Last night at Port Street Beer House it was the turn of Beavertown to entertain the expectant hordes. And Logan Plant and business partner cum-sales-director Byron Knight were on hand to guide us through its history and philosophy. And to help us sample a few of their beers, of course. Beavertown is named after the cockney slang for De Beauvoir Town, the part of London where they are based. It may sound faintly American, but that’s intentional as well.

Logan and Byron were introduced to each other by a mutual friend who realised they both had a common interest. Los Angeleno Byron was looking to open a barbecue restaurant in London and Logan had quit his career in the music business to focus on brewing after an epiphany in a New York brewpub. If it all sounds a little rock ‘n’ roll, then that kind of sums them up. After all, Logan is the son of the Robert Plant. Sorry, but it’s the law that any article about him mentions that.

They started up at Dukes Brew and Que restaurant early last year and I paid them a visit shortly afterwards. Needless to say, they’ve come on great guns since and their new brewery in Hackney Wick boasts 13 fermenters. Logan is a Black Country boy and we had a good chat about the likes of Bathams etc. It has to be said that his love of those beers isn’t really apparent in Beavertown’s current range, but that’s a sign of how quickly they are evolving style wise.
Gamma Ray
This is a 5.4% American Pale Ale that I got to try recently in bottle. Little was I to know that I would soon be having it on draught. It’s got the increasingly popular Magnum hops to give it some background texture and then the (un)holy trinity of Amarillo, Bravo and Columbus. Yes, it’s a hop treat. A refreshing mix of grapefruit, orange and pine all add to its drinkability. My favourite of the evening.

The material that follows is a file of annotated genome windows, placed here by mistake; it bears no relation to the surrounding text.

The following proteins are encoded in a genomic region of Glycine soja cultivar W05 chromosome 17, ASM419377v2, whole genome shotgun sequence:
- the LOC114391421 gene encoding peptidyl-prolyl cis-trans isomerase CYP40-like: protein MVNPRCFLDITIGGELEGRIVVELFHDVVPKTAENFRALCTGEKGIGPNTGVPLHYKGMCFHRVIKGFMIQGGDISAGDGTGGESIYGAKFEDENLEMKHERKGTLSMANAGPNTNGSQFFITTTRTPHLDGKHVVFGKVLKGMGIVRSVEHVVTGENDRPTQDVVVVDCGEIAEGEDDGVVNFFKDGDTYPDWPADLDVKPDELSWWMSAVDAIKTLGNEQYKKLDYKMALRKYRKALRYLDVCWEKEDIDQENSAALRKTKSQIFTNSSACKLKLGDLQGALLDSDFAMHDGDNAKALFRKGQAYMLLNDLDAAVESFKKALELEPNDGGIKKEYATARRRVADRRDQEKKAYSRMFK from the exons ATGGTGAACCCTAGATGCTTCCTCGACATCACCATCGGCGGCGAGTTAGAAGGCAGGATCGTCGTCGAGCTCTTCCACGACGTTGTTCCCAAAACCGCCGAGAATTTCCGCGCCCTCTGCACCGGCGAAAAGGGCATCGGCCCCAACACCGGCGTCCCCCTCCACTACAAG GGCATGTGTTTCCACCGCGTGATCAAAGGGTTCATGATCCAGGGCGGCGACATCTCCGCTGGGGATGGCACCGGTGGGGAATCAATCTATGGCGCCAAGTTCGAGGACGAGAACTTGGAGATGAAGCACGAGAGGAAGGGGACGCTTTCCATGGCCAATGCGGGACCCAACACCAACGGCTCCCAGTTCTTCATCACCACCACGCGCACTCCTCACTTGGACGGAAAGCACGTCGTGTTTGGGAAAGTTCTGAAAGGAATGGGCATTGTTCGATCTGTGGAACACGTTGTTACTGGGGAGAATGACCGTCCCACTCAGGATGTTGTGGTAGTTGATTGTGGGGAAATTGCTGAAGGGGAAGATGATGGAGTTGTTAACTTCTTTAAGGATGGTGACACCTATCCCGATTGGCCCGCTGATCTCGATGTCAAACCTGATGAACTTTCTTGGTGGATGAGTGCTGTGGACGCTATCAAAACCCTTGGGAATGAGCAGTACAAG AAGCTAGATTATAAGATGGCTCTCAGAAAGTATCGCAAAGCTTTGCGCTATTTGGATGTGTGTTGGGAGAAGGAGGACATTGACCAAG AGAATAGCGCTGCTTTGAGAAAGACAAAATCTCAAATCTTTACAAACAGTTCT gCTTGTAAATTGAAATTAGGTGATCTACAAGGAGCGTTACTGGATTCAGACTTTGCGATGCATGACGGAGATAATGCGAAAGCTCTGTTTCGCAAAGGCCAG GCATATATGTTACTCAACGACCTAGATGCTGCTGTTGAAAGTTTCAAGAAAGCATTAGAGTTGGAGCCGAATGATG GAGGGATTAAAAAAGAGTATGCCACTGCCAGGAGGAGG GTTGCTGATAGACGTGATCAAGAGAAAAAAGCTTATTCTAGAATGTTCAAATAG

Bloody ‘Ell
This is a 7.4% blood orange IPA and was another zesty treat. The 24 kilos of blood oranges it was made with really gives this some kick. Pale malt gives it a lighter colour than you would expect and there is enough of a malt anchor to stop it going too far. You’re left with a pithy orange bitterness and rich tropical fruit tones. Very moreish: not surprising when you realise it was dry-hopped with Amarillo and Galaxy.

Barley Champagne
This is an 8.7% attempt at a beer/champagne hybrid that, without using champagne yeast, was immediately recognisable as a Saison. And a good one at that. Those who think Saison is the work of the Devil were less impressed. It did feel quite heavy initially but the addition of Bramley apples saved it for me. That and using French Saison yeast meant that the spiciness was balanced by the crispness of the apple juice.

Black Yeti

This 5.6% Stout was envisaged as an easy drinking variant of the style and it succeeds in that aim. There is an espresso twang to it but the chocolate and hops add to the overall balance and ensure a pleasing dry finish.

Imperial Lord Smog Almighty
Great name, eh? This 10% smoked Porter was the finisher of the evening and certainly finished some people off. Again it divided opinion and some of it was left by unimpressed drinkers. Frankly I expected myself to be one of them-although I know one well-known blogger who would have mopped it up-but no. This turned out to be a complex, multi-layered beer that, as Logan wanted, didn’t overpower you with smoke. Instead you had treacle, coffee, cocoa and milk chocolate all fighting it out to produce the finish that 110 IBUs should deliver.

Logan and Byron were good value for money and I enjoyed all the beers. So well done everyone


John Clarke said…
Just been in PSBH and given some of these a work out - Black Yeti and Lord Smog both excellent I thought. Barley Champagne - hmm, don't think it worked for me. I had a Rye IPA, too and that was very good as well. All in all a pretty impressive brewery I would say. Shame there was no cask.

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